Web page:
In terms of hospital bedside dramas, it had all the elements – intrigue, confrontation and real life consequences.

And FBI Director James Comey was smack dab in the middle of it all.

It was 2004, and Comey, then a deputy attorney general in the Department of Justice, rushed to the bedside of then-Attorney General John Ashcroft to warn him of the White House’s efforts to reauthorize a warrantless eavesdropping program.

Comey arrived in Ashcroft’s room just minutes before two White House aides and told his boss not to sign anything.

“I’ve long been a big fan of the rule of law,” Comey said during a visit to Buffalo on Tuesday. “To me, the intelligence programs that are the most firmly rooted in all three branches of our government are the best.”

Comey, who traveled to Buffalo as part of an ongoing global tour of FBI offices, talked at length about government surveillance and his role in opposing the warrantless eavesdropping that took place 10 years ago.

He would later support a revised version of the surveillance program, but his initial opposition earned him a reputation for independence and integrity.

So what does the FBI’s new director – he’s been on the job only since September – think about the National Security Agency’s bulk collection of domestic phone records?

He thinks it’s a far different animal.

“Folks can disagree with the policy and reasonable people do disagree as to whether the federal government should have such a database,” he told reporters. “What can’t be said is that this is some type of rogue, lawless conduct. This was our government operating as it was designed.”

The biggest difference, Comey says, is that, unlike the eavesdropping program he opposed 10 years ago, all three branches of government have approved the NSA’s collection of phone records.

And what about Edward Snowden, the former NSA employee who leaked classified information revealing the NSA program and a man many Americans consider a whistleblower or even a hero?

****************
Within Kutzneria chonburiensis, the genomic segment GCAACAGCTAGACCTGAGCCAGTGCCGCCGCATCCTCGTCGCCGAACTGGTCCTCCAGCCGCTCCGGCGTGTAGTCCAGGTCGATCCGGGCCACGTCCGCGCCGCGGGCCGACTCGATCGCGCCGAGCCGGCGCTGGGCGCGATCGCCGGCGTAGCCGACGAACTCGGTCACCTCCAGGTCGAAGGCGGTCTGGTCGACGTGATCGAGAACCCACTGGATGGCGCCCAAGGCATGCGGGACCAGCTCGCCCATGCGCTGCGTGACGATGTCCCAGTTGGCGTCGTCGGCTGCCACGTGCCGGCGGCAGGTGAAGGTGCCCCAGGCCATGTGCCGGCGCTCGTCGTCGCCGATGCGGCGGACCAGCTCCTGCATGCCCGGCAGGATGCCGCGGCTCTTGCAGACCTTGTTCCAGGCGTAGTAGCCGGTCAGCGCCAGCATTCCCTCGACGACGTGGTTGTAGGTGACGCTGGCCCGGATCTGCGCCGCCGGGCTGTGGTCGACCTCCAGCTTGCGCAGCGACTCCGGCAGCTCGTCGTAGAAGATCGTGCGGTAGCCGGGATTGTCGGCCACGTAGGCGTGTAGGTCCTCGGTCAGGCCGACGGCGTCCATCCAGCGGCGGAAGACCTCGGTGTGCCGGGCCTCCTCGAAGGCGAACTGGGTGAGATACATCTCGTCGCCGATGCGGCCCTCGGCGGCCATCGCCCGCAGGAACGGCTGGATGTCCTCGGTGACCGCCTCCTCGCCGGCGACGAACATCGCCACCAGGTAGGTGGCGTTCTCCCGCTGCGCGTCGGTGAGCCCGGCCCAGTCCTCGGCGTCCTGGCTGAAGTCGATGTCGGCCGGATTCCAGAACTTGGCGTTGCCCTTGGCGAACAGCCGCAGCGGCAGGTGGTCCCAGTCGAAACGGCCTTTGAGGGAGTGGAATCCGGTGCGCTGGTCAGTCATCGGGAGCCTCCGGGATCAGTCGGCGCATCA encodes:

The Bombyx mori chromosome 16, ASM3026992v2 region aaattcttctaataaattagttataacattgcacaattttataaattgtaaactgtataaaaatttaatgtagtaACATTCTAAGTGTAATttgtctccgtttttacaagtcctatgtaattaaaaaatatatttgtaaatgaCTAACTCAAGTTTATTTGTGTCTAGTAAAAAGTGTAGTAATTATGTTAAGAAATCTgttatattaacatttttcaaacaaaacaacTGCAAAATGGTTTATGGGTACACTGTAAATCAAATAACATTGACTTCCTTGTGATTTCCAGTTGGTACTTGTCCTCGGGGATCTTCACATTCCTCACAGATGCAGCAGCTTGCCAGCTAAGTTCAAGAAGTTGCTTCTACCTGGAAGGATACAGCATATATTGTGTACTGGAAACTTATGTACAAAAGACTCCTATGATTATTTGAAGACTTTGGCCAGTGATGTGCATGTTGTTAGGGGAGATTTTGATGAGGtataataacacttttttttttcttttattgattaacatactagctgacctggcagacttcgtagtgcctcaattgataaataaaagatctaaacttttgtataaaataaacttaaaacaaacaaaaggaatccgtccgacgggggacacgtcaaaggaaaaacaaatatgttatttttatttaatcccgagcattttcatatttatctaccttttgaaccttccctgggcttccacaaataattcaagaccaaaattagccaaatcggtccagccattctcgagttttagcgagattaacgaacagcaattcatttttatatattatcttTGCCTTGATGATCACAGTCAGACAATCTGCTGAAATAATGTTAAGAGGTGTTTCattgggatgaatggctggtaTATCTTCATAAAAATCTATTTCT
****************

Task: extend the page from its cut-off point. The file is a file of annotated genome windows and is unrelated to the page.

Comey, citing his agency’s criminal investigation into Snowden, said he did not want to characterize Snowden’s actions, but he did indicate that he hopes there will be a debate over the pros and cons of the NSA program.

“What I hope we can do, which is difficult given some of the current storm around these revelations, is have a serious adult conversation,” he said. “What is this collection of telephone data? Why does it matter? And if we do away with it, what do we lose and what do we gain?”

Since his confirmation, Comey has made a point of visiting FBI offices across the country and the world. Buffalo is his 26th stop.

He met with local FBI agents and employees in closed, tightly secured meetings inside City Hall’s Common Council Chambers and with state and local law enforcement officials in the agency’s downtown headquarters.

A native of Yonkers, Comey came to the FBI after serving as a federal prosecutor in Manhattan and Virginia and, after 9/11, as U.S. attorney in New York.

He was picked by Ashcroft to serve as deputy attorney general in 2003 but left government two years later and spent the next seven years working in the private sector, first with defense contractor Lockheed Martin and later with a Connecticut-based hedge fund.

Nominated for the FBI job by President Obama, he took over the agency in September, replacing Robert Mueller, who stepped down after 12 years as director. But even before joining the FBI, Comey had gained a reputation as a government lawyer willing to speak his mind.

During his Senate confirmation hearing, he criticized many of the “enhanced” interrogation techniques that were used while George W. Bush was president and he was at the Justice Department.

He said waterboarding should be considered illegal and a form of torture, and he pledged to oppose it as long as he’s at the FBI.

“In 2014, it’s clear that conduct is forbidden and is unlawful and prohibited to all parts of the United States government,” he said Tuesday. And “It’s never something the FBI has been involved in.”

Comey has said in the past that he made his views on waterboarding and other interrogation techniques known during his tenure under Bush, but that his objections were dismissed by the White House.

Despite that, critics such as the American Civil Liberties Union claim it was Comey who in the end signed off on the enhanced interrogation techniques.

Comey touched on a number of topics during his meeting with reporters, including cyber threats, the growing heroin epidemic and his agency’s now “productive” relationship with its Russian counterparts at the Winter Olympics in Sochi.

He was scheduled to return to Washington, D.C. after his visit here.